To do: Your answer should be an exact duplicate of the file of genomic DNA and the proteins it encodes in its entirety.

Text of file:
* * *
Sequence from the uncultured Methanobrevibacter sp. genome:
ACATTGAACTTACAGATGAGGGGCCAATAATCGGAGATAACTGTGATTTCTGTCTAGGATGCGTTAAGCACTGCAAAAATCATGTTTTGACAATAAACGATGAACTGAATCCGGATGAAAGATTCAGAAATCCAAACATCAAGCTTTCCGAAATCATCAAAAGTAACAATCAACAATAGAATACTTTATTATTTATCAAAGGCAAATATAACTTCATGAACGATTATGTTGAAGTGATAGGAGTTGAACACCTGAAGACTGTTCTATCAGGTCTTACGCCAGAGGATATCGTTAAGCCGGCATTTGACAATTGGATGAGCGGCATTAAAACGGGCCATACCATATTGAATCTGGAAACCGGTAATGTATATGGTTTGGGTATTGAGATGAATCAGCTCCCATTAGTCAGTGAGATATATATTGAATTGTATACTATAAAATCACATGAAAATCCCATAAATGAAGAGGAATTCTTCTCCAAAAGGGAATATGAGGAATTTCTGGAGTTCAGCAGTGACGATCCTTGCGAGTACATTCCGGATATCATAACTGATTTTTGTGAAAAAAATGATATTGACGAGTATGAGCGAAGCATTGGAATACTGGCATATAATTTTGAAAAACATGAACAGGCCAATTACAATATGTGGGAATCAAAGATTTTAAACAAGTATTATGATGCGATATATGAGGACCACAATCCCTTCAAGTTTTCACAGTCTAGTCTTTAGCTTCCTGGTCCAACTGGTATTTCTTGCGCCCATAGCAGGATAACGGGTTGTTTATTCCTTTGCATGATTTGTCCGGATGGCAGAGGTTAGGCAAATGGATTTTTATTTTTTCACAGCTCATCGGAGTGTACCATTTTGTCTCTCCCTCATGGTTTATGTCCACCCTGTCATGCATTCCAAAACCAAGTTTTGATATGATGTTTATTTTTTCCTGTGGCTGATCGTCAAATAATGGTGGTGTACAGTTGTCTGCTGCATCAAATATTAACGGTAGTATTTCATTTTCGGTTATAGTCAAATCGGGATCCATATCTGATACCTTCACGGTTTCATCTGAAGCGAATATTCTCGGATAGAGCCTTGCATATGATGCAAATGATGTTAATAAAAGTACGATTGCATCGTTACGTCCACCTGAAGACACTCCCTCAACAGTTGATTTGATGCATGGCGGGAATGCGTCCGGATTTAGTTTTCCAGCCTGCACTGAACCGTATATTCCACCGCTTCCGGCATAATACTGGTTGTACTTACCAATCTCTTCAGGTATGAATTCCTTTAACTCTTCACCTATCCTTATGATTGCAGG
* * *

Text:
Sequence from the uncultured Methanobrevibacter sp. genome:
ACATTGAACTTACAGATGAGGGGCCAATAATCGGAGATAACTGTGATTTCTGTCTAGGATGCGTTAAGCACTGCAAAAATCATGTTTTGACAATAAACGATGAACTGAATCCGGATGAAAGATTCAGAAATCCAAACATCAAGCTTTCCGAAATCATCAAAAGTAACAATCAACAATAGAATACTTTATTATTTATCAAAGGCAAATATAACTTCATGAACGATTATGTTGAAGTGATAGGAGTTGAACACCTGAAGACTGTTCTATCAGGTCTTACGCCAGAGGATATCGTTAAGCCGGCATTTGACAATTGGATGAGCGGCATTAAAACGGGCCATACCATATTGAATCTGGAAACCGGTAATGTATATGGTTTGGGTATTGAGATGAATCAGCTCCCATTAGTCAGTGAGATATATATTGAATTGTATACTATAAAATCACATGAAAATCCCATAAATGAAGAGGAATTCTTCTCCAAAAGGGAATATGAGGAATTTCTGGAGTTCAGCAGTGACGATCCTTGCGAGTACATTCCGGATATCATAACTGATTTTTGTGAAAAAAATGATATTGACGAGTATGAGCGAAGCATTGGAATACTGGCATATAATTTTGAAAAACATGAACAGGCCAATTACAATATGTGGGAATCAAAGATTTTAAACAAGTATTATGATGCGATATATGAGGACCACAATCCCTTCAAGTTTTCACAGTCTAGTCTTTAGCTTCCTGGTCCAACTGGTATTTCTTGCGCCCATAGCAGGATAACGGGTTGTTTATTCCTTTGCATGATTTGTCCGGATGGCAGAGGTTAGGCAAATGGATTTTTATTTTTTCACAGCTCATCGGAGTGTACCATTTTGTCTCTCCCTCATGGTTTATGTCCACCCTGTCATGCATTCCAAAACCAAGTTTTGATATGATGTTTATTTTTTCCTGTGGCTGATCGTCAAATAATGGTGGTGTACAGTTGTCTGCTGCATCAAATATTAACGGTAGTATTTCATTTTCGGTTATAGTCAAATCGGGATCCATATCTGATACCTTCACGGTTTCATCTGAAGCGAATATTCTCGGATAGAGCCTTGCATATGATGCAAATGATGTTAATAAAAGTACGATTGCATCGTTACGTCCACCTGAAGACACTCCCTCAACAGTTGATTTGATGCATGGCGGGAATGCGTCCGGATTTAGTTTTCCAGCCTGCACTGAACCGTATATTCCACCGCTTCCGGCATAATACTGGTTGTACTTACCAATCTCTTCAGGTATGAATTCCTTTAACTCTTCACCTATCCTTATGATTGCAGG